As an avid reader, the transition into writing was a natural one, that gave her stimulation she craved when she was at home, raising two young boys.
And in the years since then, Kvern’s collection of short stories exploring humanity in all of its glory, 7 Ways to Sunday, won the CBC Literary Award, the Western Magazine Award, Hazel Hilles Memorial Short Fiction Prize, and the Howard 'O' Hagan Award. Two of her other books, Afterall and The Matter of Sylvie were nominated for Alberta Book Awards. Kvern’s work has been published in magazines across Canada, produced for CBC Radio, and published online.
“I’ve also been a writer-in-residence, at the WGA Banff Centre in 2018, at the Alexandra Centre for Writers in 2016, and an author-in-residence at the Calgary Public Library in 2015,” Kvern explained.
Kvern has lived in Okotoks with her artist husband Paul Rasporich, since 2002.
“Okotoks is an amazing place to raise kids and live with a strong sense of small town community that I love,” she said.
The town’s size and personable residents make Okotoks ideal. “The fact that you can’t walk down the street without making eye contact and saying hi to at least seven people, that is something you don’t see in a city,” Kvern said. “I love the Sheep River and our schools and pathways, the friendliness of local businesses.”
Lee Kvern’s books can be found at the brilliant Lineham Gallery and excellent Home Ground Coffee in Okotoks. Shelf Life Books and Owl’s Nest Books in Calgary also carry her work. “My books are available for e-readers in most formats,” she said. “My short stories can be found in literary magazines and online. Google my name and you’ll see a whole host of places to find my work.”
For more information, check out www.leekvern.com
Michela Sheedy is dedicated to writing songs that speak from the heart, pouring honesty and grit into lyrics that get straight to the point.
“When I listen to songs, I don't like fluffy lyrics,” she said. “The songs that move me cut deep and hit spots that make you feel things that you don't feel on a day-to-day basis, often times they even make you feel things that you don't want to feel.”
Sheedy’s music has been described as mix between American singer-songwriter Miranda Lambert, as expressive as Amy Winehouse and honest to the bone like country singer Chris Stapleton. This born and raised Okotoks singer describes her sound as the edgier side of country. Her kind of country music, she explains, doesn’t talk about tailgates or daisy dukes. Instead she sings about real stuff and real life. “I am inspired by heartbreak, triumphs, love, joy and all those moments where your body feels every ounce of emotion,” Sheedy explained.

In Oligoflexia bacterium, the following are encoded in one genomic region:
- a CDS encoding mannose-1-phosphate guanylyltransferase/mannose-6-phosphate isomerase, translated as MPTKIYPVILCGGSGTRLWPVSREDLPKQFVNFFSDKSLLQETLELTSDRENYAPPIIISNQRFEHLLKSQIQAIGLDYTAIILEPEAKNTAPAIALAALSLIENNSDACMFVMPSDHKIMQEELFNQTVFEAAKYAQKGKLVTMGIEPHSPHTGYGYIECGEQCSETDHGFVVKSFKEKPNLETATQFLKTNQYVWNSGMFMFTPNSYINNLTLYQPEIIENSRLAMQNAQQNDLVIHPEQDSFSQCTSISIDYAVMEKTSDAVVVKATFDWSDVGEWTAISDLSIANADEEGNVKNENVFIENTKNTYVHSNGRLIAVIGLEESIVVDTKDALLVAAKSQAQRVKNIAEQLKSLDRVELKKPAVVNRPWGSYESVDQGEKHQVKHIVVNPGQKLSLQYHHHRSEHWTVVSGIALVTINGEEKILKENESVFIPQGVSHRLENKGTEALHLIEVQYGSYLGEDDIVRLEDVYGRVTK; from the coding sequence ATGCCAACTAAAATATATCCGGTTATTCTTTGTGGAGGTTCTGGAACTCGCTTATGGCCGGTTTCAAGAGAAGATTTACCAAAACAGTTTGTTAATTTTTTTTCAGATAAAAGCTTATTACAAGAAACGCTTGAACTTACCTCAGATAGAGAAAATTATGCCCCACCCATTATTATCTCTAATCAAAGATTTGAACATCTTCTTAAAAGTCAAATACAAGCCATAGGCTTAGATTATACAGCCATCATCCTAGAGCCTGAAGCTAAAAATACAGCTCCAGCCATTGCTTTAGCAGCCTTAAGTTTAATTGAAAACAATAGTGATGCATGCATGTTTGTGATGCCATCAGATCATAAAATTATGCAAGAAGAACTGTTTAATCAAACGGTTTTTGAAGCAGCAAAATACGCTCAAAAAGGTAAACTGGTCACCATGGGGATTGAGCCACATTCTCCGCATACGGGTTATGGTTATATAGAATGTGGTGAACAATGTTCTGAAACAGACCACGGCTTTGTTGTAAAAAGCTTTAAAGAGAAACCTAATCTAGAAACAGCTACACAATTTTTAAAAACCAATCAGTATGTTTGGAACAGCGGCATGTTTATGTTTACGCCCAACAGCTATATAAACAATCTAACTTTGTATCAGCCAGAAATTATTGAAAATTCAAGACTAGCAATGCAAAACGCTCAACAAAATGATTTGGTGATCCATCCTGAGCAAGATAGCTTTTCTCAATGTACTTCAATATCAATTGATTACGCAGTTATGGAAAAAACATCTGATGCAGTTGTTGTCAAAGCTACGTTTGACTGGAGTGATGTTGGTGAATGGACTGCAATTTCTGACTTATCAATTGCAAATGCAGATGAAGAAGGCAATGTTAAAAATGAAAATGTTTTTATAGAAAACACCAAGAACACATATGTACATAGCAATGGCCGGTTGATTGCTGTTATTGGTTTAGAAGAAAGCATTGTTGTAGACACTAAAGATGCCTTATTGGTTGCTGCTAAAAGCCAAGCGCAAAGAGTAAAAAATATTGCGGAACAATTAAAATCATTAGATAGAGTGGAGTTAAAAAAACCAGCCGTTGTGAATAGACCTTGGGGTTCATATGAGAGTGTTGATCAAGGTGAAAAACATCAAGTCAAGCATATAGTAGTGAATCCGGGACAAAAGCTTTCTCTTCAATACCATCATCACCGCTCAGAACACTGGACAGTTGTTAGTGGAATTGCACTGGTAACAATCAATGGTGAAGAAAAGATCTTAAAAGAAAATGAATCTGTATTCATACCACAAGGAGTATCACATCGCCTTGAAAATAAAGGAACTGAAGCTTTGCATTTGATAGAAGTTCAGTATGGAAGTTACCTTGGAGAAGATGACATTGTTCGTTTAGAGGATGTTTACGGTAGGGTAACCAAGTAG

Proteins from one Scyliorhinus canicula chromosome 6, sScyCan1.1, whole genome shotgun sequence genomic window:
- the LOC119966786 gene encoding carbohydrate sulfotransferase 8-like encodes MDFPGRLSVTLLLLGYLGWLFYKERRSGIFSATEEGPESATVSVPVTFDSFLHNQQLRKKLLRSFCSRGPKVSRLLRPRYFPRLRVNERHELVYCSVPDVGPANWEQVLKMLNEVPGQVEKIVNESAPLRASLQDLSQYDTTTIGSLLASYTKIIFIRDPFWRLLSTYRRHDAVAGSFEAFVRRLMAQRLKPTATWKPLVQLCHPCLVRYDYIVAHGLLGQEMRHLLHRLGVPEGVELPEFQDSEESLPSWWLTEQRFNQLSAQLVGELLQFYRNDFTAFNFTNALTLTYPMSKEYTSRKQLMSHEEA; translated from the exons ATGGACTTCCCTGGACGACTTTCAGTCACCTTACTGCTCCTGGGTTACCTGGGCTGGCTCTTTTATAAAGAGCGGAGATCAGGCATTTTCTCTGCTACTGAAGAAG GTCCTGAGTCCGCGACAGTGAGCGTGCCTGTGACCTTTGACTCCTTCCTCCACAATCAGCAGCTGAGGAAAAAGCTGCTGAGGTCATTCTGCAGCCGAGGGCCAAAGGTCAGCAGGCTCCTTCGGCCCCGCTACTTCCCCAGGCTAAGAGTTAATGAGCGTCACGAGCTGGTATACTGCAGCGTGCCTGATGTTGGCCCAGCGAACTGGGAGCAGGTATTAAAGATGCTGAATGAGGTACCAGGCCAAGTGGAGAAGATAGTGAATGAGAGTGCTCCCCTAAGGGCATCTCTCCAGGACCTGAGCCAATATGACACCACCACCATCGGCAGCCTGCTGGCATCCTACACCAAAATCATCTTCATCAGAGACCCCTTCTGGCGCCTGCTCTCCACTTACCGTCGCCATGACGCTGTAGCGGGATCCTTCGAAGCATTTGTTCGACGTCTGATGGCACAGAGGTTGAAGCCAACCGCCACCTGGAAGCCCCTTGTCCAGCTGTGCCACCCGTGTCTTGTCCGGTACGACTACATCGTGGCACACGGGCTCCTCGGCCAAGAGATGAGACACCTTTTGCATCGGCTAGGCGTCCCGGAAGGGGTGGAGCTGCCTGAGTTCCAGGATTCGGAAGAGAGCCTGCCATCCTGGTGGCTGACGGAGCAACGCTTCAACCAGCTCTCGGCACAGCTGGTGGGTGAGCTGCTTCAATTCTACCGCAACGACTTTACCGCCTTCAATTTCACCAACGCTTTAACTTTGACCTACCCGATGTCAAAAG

From the time Sheedy was small, she wanted to be a singer. It’s been a promising path for Sheedy, who began singing when she learned to speak, learned guitar at 12, and has burned up stages across the province in the years since then, from Ponoka to the Calgary Stampede. She’s inspired by many artists and genres – from Chris Stapleton’s simple honesty, to the late Amy Winehouse’s expressive soul, rhythm and blues.
“Music has been my faithful companion,” Sheedy said. “It’s always there for me when I need it the most, through the good times and the bad. Music has always been the driving force in my life.”
Sheedy has always called Okotoks home. She feels privileged to have grown up in such a beautiful town where everyone cares about their neighbours. “All of the people in it are wonderful,” she explained. “Everyone cares about Okotoks and it shows.”
“I don't know what it is about Okotoks, must be something in the water,” Sheedy joked, “but we have some of the most talented people in the world living in our community.”
Okotoks is a town that truly cares for nurturing and facilitating art in whatever way possible, Sheedy said. “As a country artist, my favourite thing about Okotoks is the variety of places that you can perform. I got my start when I was 14 by playing Open Mic Nights here in town.”
She still makes open mic appearances when her schedule allows.
If you’re lucky enough to catch one of Sheedy’s performances – check her website michelasheedy.com or social media @michela_sheedy to see where she’s playing next. Otherwise, watch out for her upcoming debut single!
In Okotoks, on any given week there are numerous art shows, concerts, and plays.
A big part of the arts scene is Dewdney Players, the local community theatre group, who stage award-wining plays and musicals. The community theatre group is volunteer-run. Members are actors, directors, make-up and hair artists, and craftsmen who create costumes, sets and props, and run the front of house and backstage.
Nicola Payton helms the Dewdney Players Group Theatre in Okotoks. Payton, an actor and director who has been involved in Dewdney Players since 2007, is currently the group's president. "I have been involved in numerous ways: acting, directing, make-up, props and stage crew because I am passionate about community theatre and Dewdney prides itself on creating high quality productions," she said.